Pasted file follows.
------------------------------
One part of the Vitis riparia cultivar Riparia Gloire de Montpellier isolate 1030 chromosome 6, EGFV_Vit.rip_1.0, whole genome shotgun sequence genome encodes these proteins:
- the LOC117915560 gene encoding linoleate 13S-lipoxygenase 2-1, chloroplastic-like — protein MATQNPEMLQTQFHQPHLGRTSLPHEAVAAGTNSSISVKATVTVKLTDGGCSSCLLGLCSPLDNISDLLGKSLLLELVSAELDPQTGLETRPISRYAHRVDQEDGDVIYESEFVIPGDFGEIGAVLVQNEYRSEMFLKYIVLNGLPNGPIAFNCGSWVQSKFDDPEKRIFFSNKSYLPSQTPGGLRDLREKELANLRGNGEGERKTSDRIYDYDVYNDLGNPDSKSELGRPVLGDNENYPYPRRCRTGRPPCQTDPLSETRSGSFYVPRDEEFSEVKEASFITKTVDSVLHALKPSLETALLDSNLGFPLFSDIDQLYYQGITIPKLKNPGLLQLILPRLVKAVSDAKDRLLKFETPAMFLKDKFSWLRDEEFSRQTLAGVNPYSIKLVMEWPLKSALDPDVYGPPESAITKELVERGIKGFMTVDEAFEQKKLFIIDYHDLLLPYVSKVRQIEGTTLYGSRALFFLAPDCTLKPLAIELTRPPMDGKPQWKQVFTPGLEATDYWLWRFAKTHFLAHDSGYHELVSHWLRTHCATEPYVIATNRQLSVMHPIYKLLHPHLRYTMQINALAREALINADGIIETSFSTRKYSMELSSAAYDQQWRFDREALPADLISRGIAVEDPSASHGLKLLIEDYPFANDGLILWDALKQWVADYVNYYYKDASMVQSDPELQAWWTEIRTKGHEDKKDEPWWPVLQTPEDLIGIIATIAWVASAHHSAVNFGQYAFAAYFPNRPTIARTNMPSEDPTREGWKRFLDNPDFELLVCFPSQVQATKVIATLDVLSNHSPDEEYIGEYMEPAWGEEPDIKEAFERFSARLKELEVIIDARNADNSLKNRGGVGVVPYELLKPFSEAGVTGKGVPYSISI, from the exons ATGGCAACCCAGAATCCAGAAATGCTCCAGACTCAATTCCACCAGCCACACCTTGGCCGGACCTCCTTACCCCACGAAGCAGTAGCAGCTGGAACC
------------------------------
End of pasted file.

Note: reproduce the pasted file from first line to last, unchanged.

One part of the Vitis riparia cultivar Riparia Gloire de Montpellier isolate 1030 chromosome 6, EGFV_Vit.rip_1.0, whole genome shotgun sequence genome encodes these proteins:
- the LOC117915560 gene encoding linoleate 13S-lipoxygenase 2-1, chloroplastic-like — protein MATQNPEMLQTQFHQPHLGRTSLPHEAVAAGTNSSISVKATVTVKLTDGGCSSCLLGLCSPLDNISDLLGKSLLLELVSAELDPQTGLETRPISRYAHRVDQEDGDVIYESEFVIPGDFGEIGAVLVQNEYRSEMFLKYIVLNGLPNGPIAFNCGSWVQSKFDDPEKRIFFSNKSYLPSQTPGGLRDLREKELANLRGNGEGERKTSDRIYDYDVYNDLGNPDSKSELGRPVLGDNENYPYPRRCRTGRPPCQTDPLSETRSGSFYVPRDEEFSEVKEASFITKTVDSVLHALKPSLETALLDSNLGFPLFSDIDQLYYQGITIPKLKNPGLLQLILPRLVKAVSDAKDRLLKFETPAMFLKDKFSWLRDEEFSRQTLAGVNPYSIKLVMEWPLKSALDPDVYGPPESAITKELVERGIKGFMTVDEAFEQKKLFIIDYHDLLLPYVSKVRQIEGTTLYGSRALFFLAPDCTLKPLAIELTRPPMDGKPQWKQVFTPGLEATDYWLWRFAKTHFLAHDSGYHELVSHWLRTHCATEPYVIATNRQLSVMHPIYKLLHPHLRYTMQINALAREALINADGIIETSFSTRKYSMELSSAAYDQQWRFDREALPADLISRGIAVEDPSASHGLKLLIEDYPFANDGLILWDALKQWVADYVNYYYKDASMVQSDPELQAWWTEIRTKGHEDKKDEPWWPVLQTPEDLIGIIATIAWVASAHHSAVNFGQYAFAAYFPNRPTIARTNMPSEDPTREGWKRFLDNPDFELLVCFPSQVQATKVIATLDVLSNHSPDEEYIGEYMEPAWGEEPDIKEAFERFSARLKELEVIIDARNADNSLKNRGGVGVVPYELLKPFSEAGVTGKGVPYSISI, from the exons ATGGCAACCCAGAATCCAGAAATGCTCCAGACTCAATTCCACCAGCCACACCTTGGCCGGACCTCCTTACCCCACGAAGCAGTAGCAGCTGGAACC